The process of divorce helps people separate their lives from that of their spouse. For couples without children, the main concerns of divorce are usually financial. Even for couples with children, it is common for both of the spouses to worry about the implications of dividing up their assets and their debts.
While most people have a firm understanding of the fact that courts divide the assets acquired by a couple in an Ohio divorce, fewer people understand the way that the Ohio courts will approach debt in a divorce. If you are trying to plan for a fresh start and a better future, educating yourself about how much debt from your ex you will have to repay can help you determine a more accurate budget and plan.
Understanding how Ohio handles asset division
The Ohio courts will apply the same standard to the division of your debts that they apply to the assets you acquire in your marriage. That standard is known as equitable division. Don't let the similarity to the word "equal" throw you off. Equitable means fair, which does not always mean splitting assets and debts right down the middle between spouses.
Instead, it can involve far more in-depth analysis of the couple's social and financial situation. The judge who presides over your divorce will have to review various aspects of your marriage to come up with a fair and equitable solution. Everything from the state of your marriage to your income and health can impact what the courts deem as fair in your divorce.
If one spouse has significantly higher earning potential, they may receive a higher debt burden than their spouse. However, if one spouse incurs debt dishonestly during the marriage, that could impact how the courts rule. Some people engage in financial infidelity, which may involve hiding assets or shopping and incurring debt without the knowledge of a spouse. This kind of infidelity is common, and it may impact the asset and debt division in your divorce.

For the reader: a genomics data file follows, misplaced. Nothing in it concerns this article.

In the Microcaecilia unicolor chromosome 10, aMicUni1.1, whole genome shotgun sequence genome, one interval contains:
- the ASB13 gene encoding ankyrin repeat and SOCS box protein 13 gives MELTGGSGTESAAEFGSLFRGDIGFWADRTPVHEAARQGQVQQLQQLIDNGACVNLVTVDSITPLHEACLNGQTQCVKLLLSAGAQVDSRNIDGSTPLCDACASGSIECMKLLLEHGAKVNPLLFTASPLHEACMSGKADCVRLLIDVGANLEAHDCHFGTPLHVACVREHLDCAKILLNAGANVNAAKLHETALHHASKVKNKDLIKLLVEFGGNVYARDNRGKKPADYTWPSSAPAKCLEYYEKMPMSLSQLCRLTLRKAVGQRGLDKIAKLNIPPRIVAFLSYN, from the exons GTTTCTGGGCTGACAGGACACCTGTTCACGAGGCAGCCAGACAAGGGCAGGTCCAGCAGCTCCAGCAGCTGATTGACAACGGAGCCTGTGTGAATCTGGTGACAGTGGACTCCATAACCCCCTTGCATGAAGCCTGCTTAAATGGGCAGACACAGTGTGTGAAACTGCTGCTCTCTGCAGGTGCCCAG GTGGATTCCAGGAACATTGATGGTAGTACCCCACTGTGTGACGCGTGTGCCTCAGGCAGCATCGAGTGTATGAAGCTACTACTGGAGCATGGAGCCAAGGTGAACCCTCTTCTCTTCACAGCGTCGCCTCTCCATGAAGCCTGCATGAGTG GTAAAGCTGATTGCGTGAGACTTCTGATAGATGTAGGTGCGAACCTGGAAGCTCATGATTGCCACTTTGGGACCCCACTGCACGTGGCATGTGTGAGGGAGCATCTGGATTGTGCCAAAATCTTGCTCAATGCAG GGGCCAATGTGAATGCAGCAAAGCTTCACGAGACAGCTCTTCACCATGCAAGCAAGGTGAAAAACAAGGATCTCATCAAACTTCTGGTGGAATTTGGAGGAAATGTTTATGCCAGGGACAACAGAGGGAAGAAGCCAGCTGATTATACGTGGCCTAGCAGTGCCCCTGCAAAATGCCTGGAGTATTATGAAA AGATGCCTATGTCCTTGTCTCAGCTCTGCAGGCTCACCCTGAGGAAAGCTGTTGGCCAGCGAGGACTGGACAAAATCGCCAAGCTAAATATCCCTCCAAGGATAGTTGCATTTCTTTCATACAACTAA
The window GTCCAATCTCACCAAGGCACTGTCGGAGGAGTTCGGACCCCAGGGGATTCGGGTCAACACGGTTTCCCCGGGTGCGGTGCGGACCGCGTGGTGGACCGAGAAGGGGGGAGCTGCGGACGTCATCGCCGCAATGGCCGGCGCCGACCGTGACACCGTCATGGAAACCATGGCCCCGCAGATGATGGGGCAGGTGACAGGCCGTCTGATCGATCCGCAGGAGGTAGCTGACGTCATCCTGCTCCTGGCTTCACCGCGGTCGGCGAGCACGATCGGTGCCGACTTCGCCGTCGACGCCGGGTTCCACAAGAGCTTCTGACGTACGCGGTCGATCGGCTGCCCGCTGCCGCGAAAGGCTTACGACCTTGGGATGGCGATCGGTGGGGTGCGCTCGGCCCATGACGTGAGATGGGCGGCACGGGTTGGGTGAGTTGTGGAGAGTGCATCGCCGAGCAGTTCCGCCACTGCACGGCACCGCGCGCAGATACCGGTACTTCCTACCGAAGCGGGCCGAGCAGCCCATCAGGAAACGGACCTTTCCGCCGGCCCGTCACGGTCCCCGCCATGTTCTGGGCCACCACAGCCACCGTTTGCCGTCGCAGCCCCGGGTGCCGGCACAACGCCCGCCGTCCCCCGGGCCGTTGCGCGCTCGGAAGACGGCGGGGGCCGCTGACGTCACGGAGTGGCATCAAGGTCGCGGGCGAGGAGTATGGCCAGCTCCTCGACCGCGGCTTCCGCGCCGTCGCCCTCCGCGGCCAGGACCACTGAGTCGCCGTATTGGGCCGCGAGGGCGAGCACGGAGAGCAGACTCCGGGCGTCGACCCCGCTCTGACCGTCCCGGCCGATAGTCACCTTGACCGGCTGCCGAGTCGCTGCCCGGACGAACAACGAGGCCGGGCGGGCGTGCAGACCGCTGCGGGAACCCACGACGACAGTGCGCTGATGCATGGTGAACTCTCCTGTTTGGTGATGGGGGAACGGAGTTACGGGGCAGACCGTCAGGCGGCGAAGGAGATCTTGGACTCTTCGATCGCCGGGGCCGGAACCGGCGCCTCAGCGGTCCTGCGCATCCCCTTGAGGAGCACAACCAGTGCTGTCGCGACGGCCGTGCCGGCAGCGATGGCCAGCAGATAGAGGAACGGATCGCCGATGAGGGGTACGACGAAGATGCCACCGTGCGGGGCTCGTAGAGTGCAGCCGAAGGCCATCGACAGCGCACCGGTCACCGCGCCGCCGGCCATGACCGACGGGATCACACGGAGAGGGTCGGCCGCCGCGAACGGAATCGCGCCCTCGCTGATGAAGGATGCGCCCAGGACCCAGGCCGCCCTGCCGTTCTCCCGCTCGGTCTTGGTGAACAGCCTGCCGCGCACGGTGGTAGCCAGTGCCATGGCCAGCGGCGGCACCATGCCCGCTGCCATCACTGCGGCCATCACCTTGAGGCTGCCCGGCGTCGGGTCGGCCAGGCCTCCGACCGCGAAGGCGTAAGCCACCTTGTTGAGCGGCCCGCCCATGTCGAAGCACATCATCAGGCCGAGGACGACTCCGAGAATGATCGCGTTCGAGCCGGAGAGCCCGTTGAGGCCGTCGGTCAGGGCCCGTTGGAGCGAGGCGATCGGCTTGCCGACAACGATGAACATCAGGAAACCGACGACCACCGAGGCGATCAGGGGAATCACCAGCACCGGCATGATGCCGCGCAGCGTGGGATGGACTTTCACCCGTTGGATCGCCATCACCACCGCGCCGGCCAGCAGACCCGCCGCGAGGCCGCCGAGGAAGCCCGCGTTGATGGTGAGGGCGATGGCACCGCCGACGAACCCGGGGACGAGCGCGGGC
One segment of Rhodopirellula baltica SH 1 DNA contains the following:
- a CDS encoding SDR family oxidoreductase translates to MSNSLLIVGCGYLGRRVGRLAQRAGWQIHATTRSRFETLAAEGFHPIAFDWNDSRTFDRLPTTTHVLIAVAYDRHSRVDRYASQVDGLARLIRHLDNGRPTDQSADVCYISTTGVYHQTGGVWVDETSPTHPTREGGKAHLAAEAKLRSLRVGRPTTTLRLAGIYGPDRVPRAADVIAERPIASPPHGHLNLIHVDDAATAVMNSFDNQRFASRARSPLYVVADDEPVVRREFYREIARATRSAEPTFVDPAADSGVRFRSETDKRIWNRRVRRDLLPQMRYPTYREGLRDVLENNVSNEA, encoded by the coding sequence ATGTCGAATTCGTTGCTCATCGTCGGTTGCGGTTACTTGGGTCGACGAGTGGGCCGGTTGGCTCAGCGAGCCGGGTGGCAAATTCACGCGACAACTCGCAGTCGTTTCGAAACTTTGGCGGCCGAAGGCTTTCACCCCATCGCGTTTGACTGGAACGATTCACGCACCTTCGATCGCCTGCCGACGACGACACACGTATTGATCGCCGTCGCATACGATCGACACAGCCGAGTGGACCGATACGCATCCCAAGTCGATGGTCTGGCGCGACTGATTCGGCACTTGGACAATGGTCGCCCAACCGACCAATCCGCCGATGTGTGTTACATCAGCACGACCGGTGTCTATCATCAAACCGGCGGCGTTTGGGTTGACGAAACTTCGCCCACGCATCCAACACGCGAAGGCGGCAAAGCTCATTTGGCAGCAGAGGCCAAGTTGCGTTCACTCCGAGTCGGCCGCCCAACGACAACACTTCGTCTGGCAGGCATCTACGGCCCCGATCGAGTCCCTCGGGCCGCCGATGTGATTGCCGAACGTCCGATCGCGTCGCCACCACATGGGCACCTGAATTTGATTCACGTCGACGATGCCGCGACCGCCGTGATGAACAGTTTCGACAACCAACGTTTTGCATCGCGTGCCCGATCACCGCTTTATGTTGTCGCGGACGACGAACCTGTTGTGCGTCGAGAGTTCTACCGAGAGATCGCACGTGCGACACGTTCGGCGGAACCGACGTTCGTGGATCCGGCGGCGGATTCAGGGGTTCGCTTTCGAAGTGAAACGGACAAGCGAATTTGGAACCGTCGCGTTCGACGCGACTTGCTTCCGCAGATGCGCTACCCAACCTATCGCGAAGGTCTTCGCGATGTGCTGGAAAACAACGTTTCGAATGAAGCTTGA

Knowledge of debt and timing is more important than the name on the account
It is common for spouses to open individual lines of credit during marriage. Spouses may finance their vehicles independently. They may even have their own credit cards instead of sharing joint accounts. The way you handle your accounts, the dates when you incurred debt and the nature of the debt will all impact how the courts choose to allocate individual debts.
In most scenarios, provided that both spouses were part of incurring the debt or at least aware of its existence, the courts will do their best to divide both of the debts and assets in a fair manner. It's important to remember that even if an account is only in your spouse's name, you could bear some responsibility for paying it. Similarly, your ex could end up paying an account in your name.
Even student loans, which only directly benefit one member of the couple, may wind up split. This is particularly true if the person who secured the schooling can demonstrate that they did so with the intention of contributing to the household. Debt and its division can be difficult to handle in a divorce. Discussing the specific nature of your debt with an Ohio family law attorney is an important step toward protecting your future.